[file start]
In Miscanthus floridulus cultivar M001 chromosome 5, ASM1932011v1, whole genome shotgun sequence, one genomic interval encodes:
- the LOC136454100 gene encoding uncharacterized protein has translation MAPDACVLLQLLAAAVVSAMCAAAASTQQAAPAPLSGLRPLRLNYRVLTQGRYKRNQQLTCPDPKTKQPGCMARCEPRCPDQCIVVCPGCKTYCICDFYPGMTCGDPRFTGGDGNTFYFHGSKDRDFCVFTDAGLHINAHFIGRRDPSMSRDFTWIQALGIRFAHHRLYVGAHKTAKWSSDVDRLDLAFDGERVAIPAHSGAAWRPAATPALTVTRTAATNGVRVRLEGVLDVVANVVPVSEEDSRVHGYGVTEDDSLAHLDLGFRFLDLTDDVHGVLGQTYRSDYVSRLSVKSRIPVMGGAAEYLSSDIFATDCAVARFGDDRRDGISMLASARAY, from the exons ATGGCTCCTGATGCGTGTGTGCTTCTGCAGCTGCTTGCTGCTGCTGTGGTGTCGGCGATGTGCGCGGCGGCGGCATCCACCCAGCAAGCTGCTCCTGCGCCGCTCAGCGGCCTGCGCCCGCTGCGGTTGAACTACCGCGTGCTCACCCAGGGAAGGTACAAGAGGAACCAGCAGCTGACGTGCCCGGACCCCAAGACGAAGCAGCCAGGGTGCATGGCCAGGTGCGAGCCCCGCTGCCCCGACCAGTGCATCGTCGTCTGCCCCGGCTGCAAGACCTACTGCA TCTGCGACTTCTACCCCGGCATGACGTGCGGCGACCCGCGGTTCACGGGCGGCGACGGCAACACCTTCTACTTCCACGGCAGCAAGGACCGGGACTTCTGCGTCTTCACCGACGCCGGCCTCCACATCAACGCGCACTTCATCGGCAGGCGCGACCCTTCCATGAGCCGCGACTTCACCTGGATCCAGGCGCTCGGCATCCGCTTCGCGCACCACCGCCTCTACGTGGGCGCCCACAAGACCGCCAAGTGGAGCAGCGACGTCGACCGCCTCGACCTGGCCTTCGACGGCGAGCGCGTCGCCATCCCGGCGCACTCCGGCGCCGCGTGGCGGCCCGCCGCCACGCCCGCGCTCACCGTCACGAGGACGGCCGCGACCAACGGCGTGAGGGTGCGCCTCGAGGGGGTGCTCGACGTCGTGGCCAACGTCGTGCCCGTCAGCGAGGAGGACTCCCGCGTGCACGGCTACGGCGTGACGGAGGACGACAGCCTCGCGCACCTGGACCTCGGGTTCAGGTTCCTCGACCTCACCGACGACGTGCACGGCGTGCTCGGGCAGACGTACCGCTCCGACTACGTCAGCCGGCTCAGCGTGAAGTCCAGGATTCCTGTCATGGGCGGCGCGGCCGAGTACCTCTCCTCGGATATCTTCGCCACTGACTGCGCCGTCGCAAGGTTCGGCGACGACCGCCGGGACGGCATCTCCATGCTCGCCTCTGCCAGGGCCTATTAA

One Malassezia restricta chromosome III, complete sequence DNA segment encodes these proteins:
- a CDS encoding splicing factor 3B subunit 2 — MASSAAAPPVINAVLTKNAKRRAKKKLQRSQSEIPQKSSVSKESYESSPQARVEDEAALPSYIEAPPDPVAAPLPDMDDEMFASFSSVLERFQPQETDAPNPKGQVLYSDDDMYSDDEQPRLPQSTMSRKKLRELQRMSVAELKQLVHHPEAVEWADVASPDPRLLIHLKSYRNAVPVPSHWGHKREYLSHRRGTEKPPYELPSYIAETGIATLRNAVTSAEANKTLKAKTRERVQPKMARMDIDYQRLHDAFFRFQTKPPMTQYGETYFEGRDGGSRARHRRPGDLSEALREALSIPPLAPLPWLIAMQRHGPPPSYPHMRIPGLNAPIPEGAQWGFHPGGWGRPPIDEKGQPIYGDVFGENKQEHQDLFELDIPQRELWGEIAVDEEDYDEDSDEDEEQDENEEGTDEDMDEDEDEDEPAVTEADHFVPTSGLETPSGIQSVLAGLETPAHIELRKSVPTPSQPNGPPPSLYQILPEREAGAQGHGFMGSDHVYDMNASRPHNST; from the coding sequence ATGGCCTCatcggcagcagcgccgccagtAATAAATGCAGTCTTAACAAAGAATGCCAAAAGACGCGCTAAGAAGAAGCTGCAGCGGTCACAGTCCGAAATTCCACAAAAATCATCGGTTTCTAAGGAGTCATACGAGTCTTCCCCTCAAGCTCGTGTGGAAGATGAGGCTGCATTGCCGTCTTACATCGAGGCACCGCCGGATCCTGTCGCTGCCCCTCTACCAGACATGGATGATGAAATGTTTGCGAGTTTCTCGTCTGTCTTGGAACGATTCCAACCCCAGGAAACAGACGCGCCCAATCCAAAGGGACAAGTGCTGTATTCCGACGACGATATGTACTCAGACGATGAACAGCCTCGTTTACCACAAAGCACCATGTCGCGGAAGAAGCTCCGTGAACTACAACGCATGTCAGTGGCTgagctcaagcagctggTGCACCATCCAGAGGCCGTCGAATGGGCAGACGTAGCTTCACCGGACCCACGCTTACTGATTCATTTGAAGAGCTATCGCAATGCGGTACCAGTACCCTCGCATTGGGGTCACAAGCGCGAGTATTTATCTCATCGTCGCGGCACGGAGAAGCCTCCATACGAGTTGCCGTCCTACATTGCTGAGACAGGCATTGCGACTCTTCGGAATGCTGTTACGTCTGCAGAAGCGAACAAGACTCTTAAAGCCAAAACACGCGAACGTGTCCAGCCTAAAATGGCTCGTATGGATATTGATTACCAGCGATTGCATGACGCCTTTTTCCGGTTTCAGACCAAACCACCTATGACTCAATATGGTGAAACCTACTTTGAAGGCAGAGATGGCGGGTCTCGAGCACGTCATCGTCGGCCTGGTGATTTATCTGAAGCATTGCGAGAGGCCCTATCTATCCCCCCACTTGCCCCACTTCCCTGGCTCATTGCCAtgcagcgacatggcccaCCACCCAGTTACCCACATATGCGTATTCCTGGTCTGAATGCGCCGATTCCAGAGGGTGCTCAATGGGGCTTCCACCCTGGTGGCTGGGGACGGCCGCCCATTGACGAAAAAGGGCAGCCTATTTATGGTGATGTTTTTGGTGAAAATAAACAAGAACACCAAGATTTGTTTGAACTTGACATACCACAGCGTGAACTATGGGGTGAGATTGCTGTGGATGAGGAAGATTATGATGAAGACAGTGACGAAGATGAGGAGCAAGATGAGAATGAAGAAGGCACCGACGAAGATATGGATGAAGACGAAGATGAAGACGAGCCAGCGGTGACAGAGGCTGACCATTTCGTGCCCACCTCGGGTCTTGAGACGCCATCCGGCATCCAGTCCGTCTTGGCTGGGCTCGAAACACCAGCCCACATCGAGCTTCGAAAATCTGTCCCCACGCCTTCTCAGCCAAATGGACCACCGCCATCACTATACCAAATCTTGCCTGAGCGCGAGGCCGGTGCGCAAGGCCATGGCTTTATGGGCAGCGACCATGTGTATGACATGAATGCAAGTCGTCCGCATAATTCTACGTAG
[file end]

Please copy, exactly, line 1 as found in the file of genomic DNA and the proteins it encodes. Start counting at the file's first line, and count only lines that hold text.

In Miscanthus floridulus cultivar M001 chromosome 5, ASM1932011v1, whole genome shotgun sequence, one genomic interval encodes: